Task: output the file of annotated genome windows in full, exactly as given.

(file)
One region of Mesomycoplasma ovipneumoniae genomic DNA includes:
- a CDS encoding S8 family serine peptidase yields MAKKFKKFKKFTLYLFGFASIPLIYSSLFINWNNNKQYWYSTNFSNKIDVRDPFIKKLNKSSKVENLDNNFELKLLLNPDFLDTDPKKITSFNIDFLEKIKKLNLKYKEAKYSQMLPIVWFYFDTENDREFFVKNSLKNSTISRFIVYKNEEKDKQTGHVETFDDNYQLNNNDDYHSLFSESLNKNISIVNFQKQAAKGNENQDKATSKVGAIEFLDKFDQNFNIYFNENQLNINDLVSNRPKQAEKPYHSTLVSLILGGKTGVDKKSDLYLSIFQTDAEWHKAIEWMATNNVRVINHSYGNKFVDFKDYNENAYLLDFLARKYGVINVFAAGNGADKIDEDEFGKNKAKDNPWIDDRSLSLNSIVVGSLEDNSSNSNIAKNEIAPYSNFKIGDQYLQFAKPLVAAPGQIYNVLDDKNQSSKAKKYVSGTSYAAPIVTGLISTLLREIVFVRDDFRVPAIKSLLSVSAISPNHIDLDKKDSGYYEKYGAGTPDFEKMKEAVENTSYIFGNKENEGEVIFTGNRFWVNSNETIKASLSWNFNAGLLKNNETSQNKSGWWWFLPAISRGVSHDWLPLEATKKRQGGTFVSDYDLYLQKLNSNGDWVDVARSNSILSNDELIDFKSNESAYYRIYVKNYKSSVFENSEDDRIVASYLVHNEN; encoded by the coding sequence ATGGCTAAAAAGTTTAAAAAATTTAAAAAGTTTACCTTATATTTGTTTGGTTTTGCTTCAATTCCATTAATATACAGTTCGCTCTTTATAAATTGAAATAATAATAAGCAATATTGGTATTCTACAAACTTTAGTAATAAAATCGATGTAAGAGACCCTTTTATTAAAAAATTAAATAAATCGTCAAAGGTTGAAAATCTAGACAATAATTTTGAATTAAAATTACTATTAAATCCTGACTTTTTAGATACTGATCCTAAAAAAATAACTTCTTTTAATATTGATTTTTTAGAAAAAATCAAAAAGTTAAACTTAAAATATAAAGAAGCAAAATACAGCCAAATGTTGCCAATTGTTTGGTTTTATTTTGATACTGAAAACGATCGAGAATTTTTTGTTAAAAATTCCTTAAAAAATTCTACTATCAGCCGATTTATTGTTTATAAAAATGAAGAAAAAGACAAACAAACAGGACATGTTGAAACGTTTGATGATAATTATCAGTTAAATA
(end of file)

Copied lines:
One region of Mesomycoplasma ovipneumoniae genomic DNA includes:
- a CDS encoding S8 family serine peptidase yields MAKKFKKFKKFTLYLFGFASIPLIYSSLFINWNNNKQYWYSTNFSNKIDVRDPFIKKLNKSSKVENLDNNFELKLLLNPDFLDTDPKKITSFNIDFLEKIKKLNLKYKEAKYSQMLPIVWFYFDTENDREFFVKNSLKNSTISRFIVYKNEEKDKQTGHVETFDDNYQLNNNDDYHSLFSESLNKNISIVNFQKQAAKGNENQDKATSKVGAIEFLDKFDQNFNIYFNENQLNINDLVSNRPKQAEKPYHSTLVSLILGGKTGVDKKSDLYLSIFQTDAEWHKAIEWMATNNVRVINHSYGNKFVDFKDYNENAYLLDFLARKYGVINVFAAGNGADKIDEDEFGKNKAKDNPWIDDRSLSLNSIVVGSLEDNSSNSNIAKNEIAPYSNFKIGDQYLQFAKPLVAAPGQIYNVLDDKNQSSKAKKYVSGTSYAAPIVTGLISTLLREIVFVRDDFRVPAIKSLLSVSAISPNHIDLDKKDSGYYEKYGAGTPDFEKMKEAVENTSYIFGNKENEGEVIFTGNRFWVNSNETIKASLSWNFNAGLLKNNETSQNKSGWWWFLPAISRGVSHDWLPLEATKKRQGGTFVSDYDLYLQKLNSNGDWVDVARSNSILSNDELIDFKSNESAYYRIYVKNYKSSVFENSEDDRIVASYLVHNEN; encoded by the coding sequence ATGGCTAAAAAGTTTAAAAAATTTAAAAAGTTTACCTTATATTTGTTTGGTTTTGCTTCAATTCCATTAATATACAGTTCGCTCTTTATAAATTGAAATAATAATAAGCAATATTGGTATTCTACAAACTTTAGTAATAAAATCGATGTAAGAGACCCTTTTATTAAAAAATTAAATAAATCGTCAAAGGTTGAAAATCTAGACAATAATTTTGAATTAAAATTACTATTAAATCCTGACTTTTTAGATACTGATCCTAAAAAAATAACTTCTTTTAATATTGATTTTTTAGAAAAAATCAAAAAGTTAAACTTAAAATATAAAGAAGCAAAATACAGCCAAATGTTGCCAATTGTTTGGTTTTATTTTGATACTGAAAACGATCGAGAATTTTTTGTTAAAAATTCCTTAAAAAATTCTACTATCAGCCGATTTATTGTTTATAAAAATGAAGAAAAAGACAAACAAACAGGACATGTTGAAACGTTTGATGATAATTATCAGTTAAATA